I spent 6 hours in the Museo Thyssen-Bornemisza today. It is one of the many art museums in Madrid. Some of you have long suspected that I am a philistine when it comes to art appreciation and you are right. So why did it take me 6 hours to tour it? Let’s figure it out.
I spent the first hour looking at a fabulous temporary art display called “Heroines”. I give it an unqualified two thumbs up. The collection focuses on paintings of women who are strong, active, intelligent, and independent. It was a refreshing change from the images of woman as seductress or submissive servant that is often shown in art. Me gusta “Heroines”!
I occupied the next two hours by sitting in the outdoor café, eating tapas and sipping tea. I admired the buds on the camellia bushes, gawked at the sunny daffodils waving in the breeze, and watched people from all over the world coming and going from the museum. Sound more like me?
After paying the bill, I went back into the museum. The paintings are arranged chronologically, and you start with the oldest paintings up on the second floor. I climbed the several flights of stairs, hoping to find something worthy of all this exertion.
It didn’t take me long to be drawn back in time to the 12th century AD when the first paintings in the collection were created. I love history and old paintings, even when I don’t particularly appreciate the subjects, are tangible pieces of history. By the way, Henry VIII as painted by Hans Holbein the Younger in 1537 looks nothing like Jonathan Rhys Meyers, the actor in The Tudors.
I strolled from Carpaccio to El Greco to Rembrandt and Rubens. I moseyed past Goya, Renoir, Monet, Van Gogh, and Degas. I had reached the late-1800’s in an hour and a half. I wasn’t even close to seeing everything this museum had to offer.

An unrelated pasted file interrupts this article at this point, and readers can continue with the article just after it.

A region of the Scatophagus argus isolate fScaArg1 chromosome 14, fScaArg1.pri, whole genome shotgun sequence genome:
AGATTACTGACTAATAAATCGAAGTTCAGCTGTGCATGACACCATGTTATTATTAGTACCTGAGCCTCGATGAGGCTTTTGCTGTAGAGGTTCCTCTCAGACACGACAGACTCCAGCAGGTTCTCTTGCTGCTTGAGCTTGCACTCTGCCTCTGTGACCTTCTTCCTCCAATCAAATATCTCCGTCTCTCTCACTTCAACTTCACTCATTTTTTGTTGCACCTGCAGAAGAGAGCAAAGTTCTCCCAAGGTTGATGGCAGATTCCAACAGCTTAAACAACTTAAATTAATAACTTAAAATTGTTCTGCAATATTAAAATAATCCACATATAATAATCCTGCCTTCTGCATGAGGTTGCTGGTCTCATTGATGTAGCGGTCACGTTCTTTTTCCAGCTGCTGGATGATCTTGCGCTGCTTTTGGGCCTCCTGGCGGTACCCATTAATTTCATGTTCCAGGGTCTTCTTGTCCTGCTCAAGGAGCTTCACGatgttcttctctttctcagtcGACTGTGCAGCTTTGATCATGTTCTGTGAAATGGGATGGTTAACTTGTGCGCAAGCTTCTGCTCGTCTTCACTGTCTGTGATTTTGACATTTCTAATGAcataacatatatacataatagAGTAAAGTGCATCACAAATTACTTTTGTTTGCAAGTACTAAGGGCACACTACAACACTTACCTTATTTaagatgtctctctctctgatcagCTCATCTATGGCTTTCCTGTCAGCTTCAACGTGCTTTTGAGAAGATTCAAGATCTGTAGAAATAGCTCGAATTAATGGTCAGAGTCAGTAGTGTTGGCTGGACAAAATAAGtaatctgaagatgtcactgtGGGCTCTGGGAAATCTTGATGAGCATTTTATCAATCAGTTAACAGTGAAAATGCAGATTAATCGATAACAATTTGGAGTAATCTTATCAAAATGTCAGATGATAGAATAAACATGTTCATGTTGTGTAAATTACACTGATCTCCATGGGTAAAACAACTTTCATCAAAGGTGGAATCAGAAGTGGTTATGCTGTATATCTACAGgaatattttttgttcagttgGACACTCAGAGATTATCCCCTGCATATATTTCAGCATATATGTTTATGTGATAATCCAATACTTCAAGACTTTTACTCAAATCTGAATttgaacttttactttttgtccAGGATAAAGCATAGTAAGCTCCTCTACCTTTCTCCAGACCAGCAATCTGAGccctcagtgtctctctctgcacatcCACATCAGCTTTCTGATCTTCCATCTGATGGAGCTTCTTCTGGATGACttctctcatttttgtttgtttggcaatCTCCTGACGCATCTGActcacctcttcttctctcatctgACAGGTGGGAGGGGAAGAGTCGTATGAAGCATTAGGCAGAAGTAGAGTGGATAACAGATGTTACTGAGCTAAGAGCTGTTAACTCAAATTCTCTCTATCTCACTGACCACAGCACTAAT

I spent the next 30 minutes speed-walking through the first floor of the museum, the 20th century pieces. I just don’t understand modern art. Much of it looked like product advertisements in magazines. Some of it looked as if a kindergartner had painted it on an off day. I never get the paintings that are just a canvas of orange with a white spot in the upper right quadrant. Really, how talented do you have to be to paint that? And who would pay money to purchase it?
I finally found myself at a dead stop in front of a painting done by Picasso. For half an hour, I stood there trying to figure out why this painting was called “Man with a Clarinet”. I looked from all angles, but I couldn’t find the man or the clarinet. Then I wondered if the painting was one of those special effect paintings where you had to squint to see the image. I tried squinting until the guard patted my shoulder and kindly asked me if I was having a seizure.
So where did I spend the final 30 minutes of my trip to the museum? Well, that’s a no-brainer – the gift shop, of course. You’ll be shocked to know that I bought…a book about the museum. You’re not shocked at all, are you? You know me too well.